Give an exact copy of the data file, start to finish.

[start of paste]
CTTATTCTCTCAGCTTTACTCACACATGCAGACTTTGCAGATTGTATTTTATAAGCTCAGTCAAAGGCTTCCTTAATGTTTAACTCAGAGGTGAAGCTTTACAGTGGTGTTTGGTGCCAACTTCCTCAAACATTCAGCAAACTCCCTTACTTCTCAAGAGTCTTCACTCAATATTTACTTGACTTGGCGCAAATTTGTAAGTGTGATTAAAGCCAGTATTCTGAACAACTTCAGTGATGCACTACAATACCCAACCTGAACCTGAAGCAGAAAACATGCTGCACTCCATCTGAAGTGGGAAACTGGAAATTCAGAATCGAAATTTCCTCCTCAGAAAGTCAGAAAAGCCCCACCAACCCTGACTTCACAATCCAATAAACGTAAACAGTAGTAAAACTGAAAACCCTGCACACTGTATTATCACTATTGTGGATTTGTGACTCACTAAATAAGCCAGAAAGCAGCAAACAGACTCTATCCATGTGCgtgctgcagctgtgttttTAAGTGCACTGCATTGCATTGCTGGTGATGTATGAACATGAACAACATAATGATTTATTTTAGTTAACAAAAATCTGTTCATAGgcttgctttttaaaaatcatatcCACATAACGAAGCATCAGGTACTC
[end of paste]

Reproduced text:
CTTATTCTCTCAGCTTTACTCACACATGCAGACTTTGCAGATTGTATTTTATAAGCTCAGTCAAAGGCTTCCTTAATGTTTAACTCAGAGGTGAAGCTTTACAGTGGTGTTTGGTGCCAACTTCCTCAAACATTCAGCAAACTCCCTTACTTCTCAAGAGTCTTCACTCAATATTTACTTGACTTGGCGCAAATTTGTAAGTGTGATTAAAGCCAGTATTCTGAACAACTTCAGTGATGCACTACAATACCCAACCTGAACCTGAAGCAGAAAACATGCTGCACTCCATCTGAAGTGGGAAACTGGAAATTCAGAATCGAAATTTCCTCCTCAGAAAGTCAGAAAAGCCCCACCAACCCTGACTTCACAATCCAATAAACGTAAACAGTAGTAAAACTGAAAACCCTGCACACTGTATTATCACTATTGTGGATTTGTGACTCACTAAATAAGCCAGAAAGCAGCAAACAGACTCTATCCATGTGCgtgctgcagctgtgttttTAAGTGCACTGCATTGCATTGCTGGTGATGTATGAACATGAACAACATAATGATTTATTTTAGTTAACAAAAATCTGTTCATAGgcttgctttttaaaaatcatatcCACATAACGAAGCATCAGGTACTC